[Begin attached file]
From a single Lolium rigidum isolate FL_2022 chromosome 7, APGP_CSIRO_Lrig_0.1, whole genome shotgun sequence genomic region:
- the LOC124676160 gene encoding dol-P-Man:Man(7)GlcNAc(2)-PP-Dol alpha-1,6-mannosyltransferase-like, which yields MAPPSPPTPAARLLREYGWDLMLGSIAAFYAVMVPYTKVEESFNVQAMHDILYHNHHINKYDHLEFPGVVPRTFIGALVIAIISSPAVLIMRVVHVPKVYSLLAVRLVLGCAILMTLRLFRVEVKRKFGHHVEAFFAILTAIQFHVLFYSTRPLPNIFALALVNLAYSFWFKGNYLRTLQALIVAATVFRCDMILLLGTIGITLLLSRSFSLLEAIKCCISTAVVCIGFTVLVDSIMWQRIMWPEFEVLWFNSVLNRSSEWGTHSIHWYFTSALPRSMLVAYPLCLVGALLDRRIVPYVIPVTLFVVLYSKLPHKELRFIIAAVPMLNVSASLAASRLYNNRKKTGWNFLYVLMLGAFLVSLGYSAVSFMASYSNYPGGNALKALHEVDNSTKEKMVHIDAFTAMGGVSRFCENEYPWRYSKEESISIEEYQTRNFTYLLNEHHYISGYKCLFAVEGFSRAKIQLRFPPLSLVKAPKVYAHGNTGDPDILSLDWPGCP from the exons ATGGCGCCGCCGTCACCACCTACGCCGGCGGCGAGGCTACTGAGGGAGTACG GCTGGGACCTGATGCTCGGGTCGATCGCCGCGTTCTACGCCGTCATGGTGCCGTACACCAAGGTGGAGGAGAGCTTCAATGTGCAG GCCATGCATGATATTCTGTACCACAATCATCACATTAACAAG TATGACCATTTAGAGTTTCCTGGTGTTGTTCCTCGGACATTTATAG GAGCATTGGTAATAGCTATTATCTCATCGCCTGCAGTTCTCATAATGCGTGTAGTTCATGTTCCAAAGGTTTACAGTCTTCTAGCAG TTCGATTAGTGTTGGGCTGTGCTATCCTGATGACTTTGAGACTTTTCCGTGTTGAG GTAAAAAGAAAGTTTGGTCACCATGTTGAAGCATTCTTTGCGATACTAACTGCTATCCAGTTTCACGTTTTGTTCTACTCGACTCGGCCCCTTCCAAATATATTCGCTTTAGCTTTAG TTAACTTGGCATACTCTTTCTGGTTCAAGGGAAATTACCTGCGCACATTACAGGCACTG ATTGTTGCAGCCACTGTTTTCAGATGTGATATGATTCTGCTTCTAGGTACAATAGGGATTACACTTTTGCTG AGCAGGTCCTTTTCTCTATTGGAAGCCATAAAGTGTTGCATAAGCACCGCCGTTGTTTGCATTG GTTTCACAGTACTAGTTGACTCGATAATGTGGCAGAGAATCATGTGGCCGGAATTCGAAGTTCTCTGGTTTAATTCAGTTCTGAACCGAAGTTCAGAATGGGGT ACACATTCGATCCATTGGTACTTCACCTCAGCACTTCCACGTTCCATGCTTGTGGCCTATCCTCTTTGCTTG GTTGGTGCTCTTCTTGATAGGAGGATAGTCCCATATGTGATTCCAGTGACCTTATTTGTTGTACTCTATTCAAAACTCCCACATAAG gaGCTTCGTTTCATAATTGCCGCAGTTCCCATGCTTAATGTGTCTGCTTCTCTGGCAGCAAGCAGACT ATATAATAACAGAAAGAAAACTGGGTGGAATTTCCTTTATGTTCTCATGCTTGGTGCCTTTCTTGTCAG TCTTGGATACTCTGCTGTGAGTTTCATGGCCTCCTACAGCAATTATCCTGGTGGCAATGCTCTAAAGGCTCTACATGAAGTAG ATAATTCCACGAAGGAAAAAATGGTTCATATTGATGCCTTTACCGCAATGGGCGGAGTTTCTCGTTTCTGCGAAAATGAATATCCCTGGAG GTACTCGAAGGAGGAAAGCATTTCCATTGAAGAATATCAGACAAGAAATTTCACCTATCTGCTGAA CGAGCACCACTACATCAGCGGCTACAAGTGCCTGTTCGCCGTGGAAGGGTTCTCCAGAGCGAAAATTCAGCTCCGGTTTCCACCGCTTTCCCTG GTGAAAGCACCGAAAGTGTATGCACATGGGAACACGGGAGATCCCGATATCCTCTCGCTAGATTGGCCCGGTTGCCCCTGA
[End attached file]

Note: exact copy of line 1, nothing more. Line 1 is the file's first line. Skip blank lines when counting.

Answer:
From a single Lolium rigidum isolate FL_2022 chromosome 7, APGP_CSIRO_Lrig_0.1, whole genome shotgun sequence genomic region: